Washington is known for many things. An aspect of his life not explored nearly enough is his role as spymaster. As tensions in the colonies grew, so did the presence of British troops intent on squashing any hint of rebellion. The war officially began in 1775 and from that point on the need for intelligence only grew. Washington needed insights into troop movements and the intent of the British or success would be very hard.
Early attempts to gain insights failed. A famous example was the capture of Nathan Hale on his first mission in 1776, an attempt to determine the location of the British forces prior to their invasion of Manhattan Island. He would later suffer an even bigger failure with the roll-up of a three person spy ring in New York.
These failures clearly contributed to a new focus on professionalization of intelligence. The result, Washington established means to spy on British that resulted in traitors being found, troop locations being better known, and forces being out maneuvered.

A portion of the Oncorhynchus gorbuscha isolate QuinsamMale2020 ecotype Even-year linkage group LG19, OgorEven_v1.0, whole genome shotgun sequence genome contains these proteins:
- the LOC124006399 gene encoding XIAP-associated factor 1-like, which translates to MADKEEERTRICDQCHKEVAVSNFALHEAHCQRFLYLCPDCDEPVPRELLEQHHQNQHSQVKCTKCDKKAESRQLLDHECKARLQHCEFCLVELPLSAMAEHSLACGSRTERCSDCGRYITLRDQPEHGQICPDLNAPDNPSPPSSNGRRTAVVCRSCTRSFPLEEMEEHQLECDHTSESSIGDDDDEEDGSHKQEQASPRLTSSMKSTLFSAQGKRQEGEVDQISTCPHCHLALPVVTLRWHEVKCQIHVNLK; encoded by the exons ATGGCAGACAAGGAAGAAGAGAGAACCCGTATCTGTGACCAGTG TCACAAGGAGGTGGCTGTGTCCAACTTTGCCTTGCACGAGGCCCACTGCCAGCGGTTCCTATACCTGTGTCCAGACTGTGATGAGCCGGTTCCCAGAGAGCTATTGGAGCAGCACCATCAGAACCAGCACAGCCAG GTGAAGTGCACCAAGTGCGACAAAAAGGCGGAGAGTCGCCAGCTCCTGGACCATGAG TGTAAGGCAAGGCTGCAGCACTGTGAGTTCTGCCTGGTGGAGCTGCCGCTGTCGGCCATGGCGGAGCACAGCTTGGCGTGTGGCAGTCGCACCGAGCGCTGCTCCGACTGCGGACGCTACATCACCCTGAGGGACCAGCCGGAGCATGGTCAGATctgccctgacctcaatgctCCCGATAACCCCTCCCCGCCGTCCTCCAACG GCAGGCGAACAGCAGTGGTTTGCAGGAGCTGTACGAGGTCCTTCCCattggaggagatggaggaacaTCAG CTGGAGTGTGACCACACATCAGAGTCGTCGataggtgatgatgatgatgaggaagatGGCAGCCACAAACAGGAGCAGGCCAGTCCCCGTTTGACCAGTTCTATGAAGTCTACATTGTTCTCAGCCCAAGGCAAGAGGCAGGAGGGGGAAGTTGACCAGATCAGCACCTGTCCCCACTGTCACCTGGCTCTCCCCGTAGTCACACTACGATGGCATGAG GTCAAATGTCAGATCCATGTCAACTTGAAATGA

By the summer of 1778, Washington and his troops had held on and there was hope. But Washington desperately needed to know where the British would strike next. This is when his new spy ring swung into action. His group, called “The Culper Ring”, was personally guided by Washington, who proved to be an absolutely great spymaster. The members of the Culper Ring, including Benjamin Tallmadge and Abraham Woodhull, were serious about secrecy and so was General Washington. Almost nothing was known about the ring till years after the death of major participants when letters and documents were found and pieced together to reveal this incredible story.
The way one British officer, Major George Beckwith described the result was that “Washington did not really outfight the British, he simply outspied us.”
Lessons for today: Intelligence is critical in war. And leaders should help shape the nature of intelligence.